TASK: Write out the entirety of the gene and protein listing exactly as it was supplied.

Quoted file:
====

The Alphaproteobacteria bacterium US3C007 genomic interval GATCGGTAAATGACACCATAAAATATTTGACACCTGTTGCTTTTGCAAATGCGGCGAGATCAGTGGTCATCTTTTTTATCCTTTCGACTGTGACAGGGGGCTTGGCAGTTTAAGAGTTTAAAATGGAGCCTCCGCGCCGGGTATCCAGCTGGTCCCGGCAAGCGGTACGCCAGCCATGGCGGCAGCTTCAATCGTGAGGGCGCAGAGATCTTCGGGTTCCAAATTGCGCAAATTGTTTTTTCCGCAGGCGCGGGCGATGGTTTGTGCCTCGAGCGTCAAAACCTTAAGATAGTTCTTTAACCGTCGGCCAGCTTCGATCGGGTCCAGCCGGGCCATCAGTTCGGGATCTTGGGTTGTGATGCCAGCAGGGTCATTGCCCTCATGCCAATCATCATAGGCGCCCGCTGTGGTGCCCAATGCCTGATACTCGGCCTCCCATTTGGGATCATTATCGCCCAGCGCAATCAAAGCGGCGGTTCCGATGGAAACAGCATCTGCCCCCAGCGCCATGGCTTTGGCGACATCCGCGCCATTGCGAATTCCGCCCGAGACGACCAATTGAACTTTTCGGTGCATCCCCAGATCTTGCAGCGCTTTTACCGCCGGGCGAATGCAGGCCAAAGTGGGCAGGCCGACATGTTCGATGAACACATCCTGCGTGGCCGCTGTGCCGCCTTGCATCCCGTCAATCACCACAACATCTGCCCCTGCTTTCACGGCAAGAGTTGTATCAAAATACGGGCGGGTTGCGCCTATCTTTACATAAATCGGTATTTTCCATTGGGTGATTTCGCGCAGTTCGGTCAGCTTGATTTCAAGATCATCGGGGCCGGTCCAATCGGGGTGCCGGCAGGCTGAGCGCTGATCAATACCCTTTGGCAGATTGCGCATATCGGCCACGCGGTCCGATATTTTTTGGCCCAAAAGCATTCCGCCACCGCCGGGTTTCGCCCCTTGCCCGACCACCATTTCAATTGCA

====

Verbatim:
The Alphaproteobacteria bacterium US3C007 genomic interval GATCGGTAAATGACACCATAAAATATTTGACACCTGTTGCTTTTGCAAATGCGGCGAGATCAGTGGTCATCTTTTTTATCCTTTCGACTGTGACAGGGGGCTTGGCAGTTTAAGAGTTTAAAATGGAGCCTCCGCGCCGGGTATCCAGCTGGTCCCGGCAAGCGGTACGCCAGCCATGGCGGCAGCTTCAATCGTGAGGGCGCAGAGATCTTCGGGTTCCAAATTGCGCAAATTGTTTTTTCCGCAGGCGCGGGCGATGGTTTGTGCCTCGAGCGTCAAAACCTTAAGATAGTTCTTTAACCGTCGGCCAGCTTCGATCGGGTCCAGCCGGGCCATCAGTTCGGGATCTTGGGTTGTGATGCCAGCAGGGTCATTGCCCTCATGCCAATCATCATAGGCGCCCGCTGTGGTGCCCAATGCCTGATACTCGGCCTCCCATTTGGGATCATTATCGCCCAGCGCAATCAAAGCGGCGGTTCCGATGGAAACAGCATCTGCCCCCAGCGCCATGGCTTTGGCGACATCCGCGCCATTGCGAATTCCGCCCGAGACGACCAATTGAACTTTTCGGTGCATCCCCAGATCTTGCAGCGCTTTTACCGCCGGGCGAATGCAGGCCAAAGTGGGCAGGCCGACATGTTCGATGAACACATCCTGCGTGGCCGCTGTGCCGCCTTGCATCCCGTCAATCACCACAACATCTGCCCCTGCTTTCACGGCAAGAGTTGTATCAAAATACGGGCGGGTTGCGCCTATCTTTACATAAATCGGTATTTTCCATTGGGTGATTTCGCGCAGTTCGGTCAGCTTGATTTCAAGATCATCGGGGCCGGTCCAATCGGGGTGCCGGCAGGCTGAGCGCTGATCAATACCCTTTGGCAGATTGCGCATATCGGCCACGCGGTCCGATATTTTTTGGCCCAAAAGCATTCCGCCACCGCCGGGTTTCGCCCCTTGCCCGACCACCATTTCAATTGCA